More recent sets have been radials, but cheap, offshore-made, and from a wrong-side-of-the-tracks store; often you get what you pay for. They worked, but I also didn’t drag the trailer beyond the state line for a few years, and I was less concerned about failures. I had an important trip planned to Idaho, Colorado, and back to Nevada to have my 2017 Ram’s (aka Oscar the Pack Mule) Hillsboro aluminum flatbed installed and to help design the new Hallmark flatbed camper, so I wanted to mount something better. That prompted the question, what are the best trailer tires for my application?

Special Trailer, P-metric, And Light Truck

Special Trailer (ST) tires are designed to be used on trailers, and they are not safe or legal for passenger vehicles. They are original equipment on many new trailers and are often the default choice for most at replacement time. P-metric, passenger car tires, are not specifically designed to be used on trailers, but they can be. However, their maximum load capacity must be reduced by nine-percent.

The speed rating for most ST rubber is 65 mph, though some now have higher ratings, and I purchased a set from Discount Tire a couple years ago that were capable of faster speeds. There are many states with higher speed limits without additional restrictions for trailers. Some drivers and tow-vehicles have no problem driving faster than 65 mph, but the treads need to be designed for that duty to be safe.

This Heartland ST225/75R15E from Discount Tire has an 87 mph speed rating.

There is a sometimes-overlooked third option, Light Truck (LT) tires. Unlike P-metric sizes, LT tires can be loaded to their rated capacity for trailer applications. If you have any doubts about this, read it for yourself on a respected authority’s website: https://www.tirerack.com/tires/tiretech/techpage.jsp?techid=219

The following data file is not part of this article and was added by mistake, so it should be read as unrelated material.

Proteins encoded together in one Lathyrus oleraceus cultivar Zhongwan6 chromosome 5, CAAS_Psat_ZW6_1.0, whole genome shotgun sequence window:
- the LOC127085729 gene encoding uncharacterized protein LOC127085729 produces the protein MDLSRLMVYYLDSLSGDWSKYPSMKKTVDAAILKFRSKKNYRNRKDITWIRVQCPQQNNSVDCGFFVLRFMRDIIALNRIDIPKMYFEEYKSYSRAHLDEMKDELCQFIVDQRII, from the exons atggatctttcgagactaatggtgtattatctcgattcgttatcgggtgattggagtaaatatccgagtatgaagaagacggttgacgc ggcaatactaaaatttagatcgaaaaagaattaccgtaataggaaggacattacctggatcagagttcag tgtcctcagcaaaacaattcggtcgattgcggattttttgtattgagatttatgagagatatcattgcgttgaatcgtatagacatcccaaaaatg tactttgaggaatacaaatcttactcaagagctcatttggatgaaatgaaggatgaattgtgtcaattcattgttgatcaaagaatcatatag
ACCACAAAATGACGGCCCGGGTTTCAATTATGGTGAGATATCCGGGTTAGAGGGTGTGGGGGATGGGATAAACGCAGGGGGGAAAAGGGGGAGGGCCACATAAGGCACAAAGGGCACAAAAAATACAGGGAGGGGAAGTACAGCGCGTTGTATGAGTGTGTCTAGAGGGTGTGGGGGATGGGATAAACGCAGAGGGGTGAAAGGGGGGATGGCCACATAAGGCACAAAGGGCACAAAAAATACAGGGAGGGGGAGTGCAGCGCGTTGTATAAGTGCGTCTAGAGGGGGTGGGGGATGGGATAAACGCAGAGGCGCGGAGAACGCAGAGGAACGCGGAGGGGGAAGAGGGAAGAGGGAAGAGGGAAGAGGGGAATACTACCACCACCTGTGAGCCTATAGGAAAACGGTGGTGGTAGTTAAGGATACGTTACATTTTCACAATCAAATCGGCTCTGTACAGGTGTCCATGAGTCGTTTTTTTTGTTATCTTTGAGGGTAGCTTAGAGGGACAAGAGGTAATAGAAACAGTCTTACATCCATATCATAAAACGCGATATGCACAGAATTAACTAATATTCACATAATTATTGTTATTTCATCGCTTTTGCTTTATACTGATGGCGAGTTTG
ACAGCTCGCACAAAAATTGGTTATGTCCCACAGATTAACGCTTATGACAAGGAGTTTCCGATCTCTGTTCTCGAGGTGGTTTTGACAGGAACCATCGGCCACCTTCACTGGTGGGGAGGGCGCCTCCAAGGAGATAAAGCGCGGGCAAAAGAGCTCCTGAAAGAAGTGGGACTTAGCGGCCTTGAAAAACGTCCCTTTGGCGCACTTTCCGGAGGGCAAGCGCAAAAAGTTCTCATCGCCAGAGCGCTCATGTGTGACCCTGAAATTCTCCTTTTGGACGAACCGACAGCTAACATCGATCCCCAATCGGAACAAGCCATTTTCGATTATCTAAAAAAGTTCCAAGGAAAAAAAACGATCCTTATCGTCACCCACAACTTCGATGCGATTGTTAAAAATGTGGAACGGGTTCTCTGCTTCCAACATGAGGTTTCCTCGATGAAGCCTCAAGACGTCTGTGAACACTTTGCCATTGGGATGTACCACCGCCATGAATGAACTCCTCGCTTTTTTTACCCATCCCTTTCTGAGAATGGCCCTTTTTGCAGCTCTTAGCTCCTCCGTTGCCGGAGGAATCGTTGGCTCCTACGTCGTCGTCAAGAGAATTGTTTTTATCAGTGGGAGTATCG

Considering LT tires not only expands the sizes that might fit a chassis, but light truck rubber can provide an additional benefit rarely seen on P-metric or ST equivalents: more tread depth. Just like it does on trucks, deeper tread helps us get more miles out of a set and can also disperse more water, snow, and other debris. Using LT tires on trailers is not revolutionary; there are a few manufacturers that put them on new units. Many RV owners unhappy with the limitations or poor quality of some ST tires have chosen to move to LT designs.

Some folks dutifully repeat hearsay that ST rubber is the only choice for trailers, primarily having P-metric in mind as the sole alternative. Instead of ST, maybe LT designs should be our go-to choice? I read a compelling argument by an RV tire expert who explained some of the ST tire shortcomings. He asked, “How is it that ST tires are rated to carry more weight than LT tires of the same size?” He explained that the loading formula for ST rubber is based on old alpha sizes, a maximum speed of 65 mph, and a shorter life expectancy. That explains a lot and doesn’t sound like a great compromise. Special Trailer tires are rated higher than comparable light truck versions partially because rapid wear (and possibly early failure) is acceptable. There are always opposing views, and I found another RV expert who acknowledged the checkered past and design limitations of ST rubber, but he still prefers them.